Vata season is here…along with five practices for a calm, peaceful holiday season December 13 2017, 0 Comments
According to yoga and Ayurveda* teachings, the vata qualities of air and space dominate nature during this time of year: wind, dryness and cold along with movement and change. Right on time for the hectic holiday season which can be packed with travel, activities, events, more traffic on the road and crowded shops. *Ayurveda is the sister science of yoga. Called the “science of life,” this ancient healing system dates back to the Vedic civilization. It aims to create balance and optimal health.
As a result, we “accumulate” too much air and space which can manifest in anxiety, sleeplessness, worry and a scattered mind. We’re left feeling out of balance and just plain stressed.
Here’s a seasonal gift of five simple and practical techniques from the ancient healing systems of yoga and Ayurveda to reduce stress and create a more harmonious and meaningful holiday season.
So’hum. Be still and meditate. Becoming still and quietly directing your attention in-ward almost immediately counters the effects of stress and too much over-scheduling. Commit to just 5 minutes every morning before the demands of the day begin. Find a comfortable sitting place — in a chair or on a floor cushion. Feel yourself sitting tall and balanced. Now notice your breathing, letting your mind observe the flow of your breath. This may feel a bit awkward, but try not to interfere with your breathing. Stick with it until your breathing feels effortless. Begin the simple mantra So’hum: silently, inside your own mind say so” as you breathe in and say “hum” as you breathe out. Do this for 5 minutes with every inhale and every exhale, continuing with the mantra “So’hum” — I am That.
Roll out your mat, warm your muscles. Begin your day with a warming practice. This is also great when returning home — you’ll heat your muscles and release the tension your shoulders absorb when huddled against the cold. Combine a simple sequence of child’s pose, cat/cow and exteneded table top…alternating asanas to build a bit of heat and to stretch your spine and limbs.
Stay warm, eat warm. As the weather gets colder, our bodies feel the effects. Getting chilled increases the negative effects of too much air and space. Eating cold foods in-creases the cold within our bodies. So bundle up, wearing layers especially for outdoor hiking, running and skiing. To warm your body internally, enjoy soups, stews, roasted vegetables and warm legume-based salads. Opt for hot tea. And allow yourself to indulge in warm, moist and lightly sweetened treats (oatmeal cake sans icing, a light cocoa) as they are soothing when eaten moderately this time of year.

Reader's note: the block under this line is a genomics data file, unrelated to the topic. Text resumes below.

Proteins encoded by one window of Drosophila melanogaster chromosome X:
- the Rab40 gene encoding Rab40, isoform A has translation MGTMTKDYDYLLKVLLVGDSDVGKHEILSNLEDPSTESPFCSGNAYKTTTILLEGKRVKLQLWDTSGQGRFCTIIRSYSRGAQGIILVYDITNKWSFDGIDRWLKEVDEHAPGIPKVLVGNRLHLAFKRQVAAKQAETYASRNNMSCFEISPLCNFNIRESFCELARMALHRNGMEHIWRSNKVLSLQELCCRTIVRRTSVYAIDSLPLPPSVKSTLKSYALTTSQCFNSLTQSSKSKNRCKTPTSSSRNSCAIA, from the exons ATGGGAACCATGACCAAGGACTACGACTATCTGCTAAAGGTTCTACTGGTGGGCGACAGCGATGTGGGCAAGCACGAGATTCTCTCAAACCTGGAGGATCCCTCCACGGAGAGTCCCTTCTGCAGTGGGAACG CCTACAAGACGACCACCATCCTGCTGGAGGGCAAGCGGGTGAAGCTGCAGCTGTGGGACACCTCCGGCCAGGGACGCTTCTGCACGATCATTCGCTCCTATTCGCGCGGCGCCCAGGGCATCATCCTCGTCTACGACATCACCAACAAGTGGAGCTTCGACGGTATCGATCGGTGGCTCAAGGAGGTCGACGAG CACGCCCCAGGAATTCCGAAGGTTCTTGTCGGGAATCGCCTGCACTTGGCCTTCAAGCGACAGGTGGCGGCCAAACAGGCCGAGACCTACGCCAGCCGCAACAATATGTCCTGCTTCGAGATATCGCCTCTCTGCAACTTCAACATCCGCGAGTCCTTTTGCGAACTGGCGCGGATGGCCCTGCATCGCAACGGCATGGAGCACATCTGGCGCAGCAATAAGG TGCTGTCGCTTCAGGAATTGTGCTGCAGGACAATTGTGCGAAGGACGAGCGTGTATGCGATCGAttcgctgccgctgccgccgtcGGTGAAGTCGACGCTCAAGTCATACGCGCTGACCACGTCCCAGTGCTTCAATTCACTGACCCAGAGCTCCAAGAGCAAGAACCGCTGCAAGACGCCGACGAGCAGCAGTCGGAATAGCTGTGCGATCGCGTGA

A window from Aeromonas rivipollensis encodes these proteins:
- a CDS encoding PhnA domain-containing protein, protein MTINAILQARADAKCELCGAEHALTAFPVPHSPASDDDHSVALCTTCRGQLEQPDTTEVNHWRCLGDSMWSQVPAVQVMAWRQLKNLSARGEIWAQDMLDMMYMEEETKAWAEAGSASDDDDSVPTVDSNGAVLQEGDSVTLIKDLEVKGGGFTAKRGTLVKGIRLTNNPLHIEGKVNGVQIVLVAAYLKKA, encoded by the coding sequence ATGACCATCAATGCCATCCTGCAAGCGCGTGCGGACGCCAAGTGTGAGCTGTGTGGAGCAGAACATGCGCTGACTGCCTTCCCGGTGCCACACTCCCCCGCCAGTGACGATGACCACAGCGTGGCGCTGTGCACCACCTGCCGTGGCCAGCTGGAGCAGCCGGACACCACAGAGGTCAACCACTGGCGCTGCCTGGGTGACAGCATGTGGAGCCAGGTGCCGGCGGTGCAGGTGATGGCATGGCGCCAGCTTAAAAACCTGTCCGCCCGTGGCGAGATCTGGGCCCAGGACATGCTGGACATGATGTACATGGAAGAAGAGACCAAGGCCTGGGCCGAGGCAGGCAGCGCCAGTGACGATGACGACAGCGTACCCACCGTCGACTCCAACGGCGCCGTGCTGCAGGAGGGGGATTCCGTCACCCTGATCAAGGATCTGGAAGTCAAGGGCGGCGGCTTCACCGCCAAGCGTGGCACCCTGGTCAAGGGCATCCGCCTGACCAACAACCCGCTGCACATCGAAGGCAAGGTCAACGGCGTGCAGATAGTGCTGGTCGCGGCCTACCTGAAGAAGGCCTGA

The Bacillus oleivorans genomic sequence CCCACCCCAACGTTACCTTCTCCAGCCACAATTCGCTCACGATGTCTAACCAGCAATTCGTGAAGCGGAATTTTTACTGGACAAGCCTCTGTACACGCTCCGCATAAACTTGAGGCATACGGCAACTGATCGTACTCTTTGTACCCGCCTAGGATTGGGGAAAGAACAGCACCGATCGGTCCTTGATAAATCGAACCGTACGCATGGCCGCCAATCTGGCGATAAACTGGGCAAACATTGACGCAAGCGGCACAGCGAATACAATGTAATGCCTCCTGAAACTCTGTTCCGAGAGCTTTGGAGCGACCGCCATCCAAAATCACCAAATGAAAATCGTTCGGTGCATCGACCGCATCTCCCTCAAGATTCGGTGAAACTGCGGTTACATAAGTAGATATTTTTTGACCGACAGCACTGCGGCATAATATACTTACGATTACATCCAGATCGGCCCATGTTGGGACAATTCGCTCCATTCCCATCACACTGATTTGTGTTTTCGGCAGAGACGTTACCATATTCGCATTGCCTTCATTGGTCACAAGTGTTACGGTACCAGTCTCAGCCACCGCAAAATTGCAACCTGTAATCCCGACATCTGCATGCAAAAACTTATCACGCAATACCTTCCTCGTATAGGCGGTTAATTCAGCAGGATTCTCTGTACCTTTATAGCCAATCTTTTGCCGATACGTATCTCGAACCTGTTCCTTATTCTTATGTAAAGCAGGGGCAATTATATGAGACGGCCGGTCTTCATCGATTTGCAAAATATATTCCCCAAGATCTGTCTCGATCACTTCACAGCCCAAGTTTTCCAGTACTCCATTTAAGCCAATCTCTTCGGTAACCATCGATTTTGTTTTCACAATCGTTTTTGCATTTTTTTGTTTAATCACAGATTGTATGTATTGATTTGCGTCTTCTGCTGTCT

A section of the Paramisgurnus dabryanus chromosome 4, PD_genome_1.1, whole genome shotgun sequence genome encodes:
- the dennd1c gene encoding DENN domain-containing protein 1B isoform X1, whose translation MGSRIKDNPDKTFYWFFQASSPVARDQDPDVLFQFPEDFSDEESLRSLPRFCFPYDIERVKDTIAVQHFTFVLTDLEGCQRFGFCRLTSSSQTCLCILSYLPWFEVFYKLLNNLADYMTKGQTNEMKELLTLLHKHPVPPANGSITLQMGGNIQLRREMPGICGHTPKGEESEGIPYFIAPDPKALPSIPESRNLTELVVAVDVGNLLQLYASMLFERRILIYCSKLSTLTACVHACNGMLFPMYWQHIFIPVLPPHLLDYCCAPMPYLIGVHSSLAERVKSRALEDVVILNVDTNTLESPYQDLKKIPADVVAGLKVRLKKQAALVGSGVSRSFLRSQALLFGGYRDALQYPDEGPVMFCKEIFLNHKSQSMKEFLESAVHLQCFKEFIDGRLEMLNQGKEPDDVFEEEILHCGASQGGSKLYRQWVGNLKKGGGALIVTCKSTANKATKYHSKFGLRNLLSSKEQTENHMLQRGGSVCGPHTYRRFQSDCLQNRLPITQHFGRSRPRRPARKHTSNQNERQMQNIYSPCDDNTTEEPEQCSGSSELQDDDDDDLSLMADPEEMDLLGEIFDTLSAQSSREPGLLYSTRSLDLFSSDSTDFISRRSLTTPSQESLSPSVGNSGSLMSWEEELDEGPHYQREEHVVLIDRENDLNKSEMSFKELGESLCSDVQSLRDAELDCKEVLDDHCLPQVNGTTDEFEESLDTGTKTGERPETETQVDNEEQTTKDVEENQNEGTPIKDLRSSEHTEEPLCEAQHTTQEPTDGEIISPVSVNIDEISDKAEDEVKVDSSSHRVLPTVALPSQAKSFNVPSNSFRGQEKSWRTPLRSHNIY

Refill your own cup. This time of year we think a lot about others…creating gift lists and party invites and often donating to meaningful efforts. It’s a great feeling to give, but remember to take time every day to treat yourself. Schedule in self-nourishing…a warm bath, a quiet coffee break, a walk with a friend, reading a few lines of poetry or a chapter from a favorite novel. You’ll be thankful you made time to refill.
Practice slow 1-to-2 breathing. One-to-two breathing is a simple and calming technique to reduces stress and calm the nervous system. It can be done sitting up or lying down in a comfortable position. Begin by breathing slowly and deeply. Inhale for 4 counts and exhale for 4 counts. Once this rhythm is comfortable, begin to lengthen your exhalations. Inhale for 4 counts and exhale for 6 counts. Stay with this count for a few rounds, and if this breathing feels easy, try lengthening exhalation even more. Move to breathing in 4 counts and breathing out 8 counts. Just a few minutes of this kind of breath can quickly reduce stress, calm the nervous system and counter anxiety. It also helps when you're having trouble sleeping.
Use each of these tips as much as you need this vata time of year, gifting yourself with calmness and presence. May we all enjoy the celebrations of the season.
About Nikki Estrada
Nikki Estrada has been in the yoga scene for more than twenty years. She lectures, leads workshops, teacher training and immersions nationwide. Nikki began her formal training in India, focusing on Ashtanga—a very physically challenging style of yoga. She is currently a senior yoga teacher and educator in the San Francisco Bay Area. Nikki's Vinyasa-based classes are a synthesis of her years of yogic and Ayurveda study and personal experience, with an emphasis on spirituality, intelligent alignment, meditation, and living life more joyfully. Her videos can be found on www.yogainternational.com. More information about Nikki can be found at www.nikkiestradayoga.com She resides in northern California with her husband and two daughters.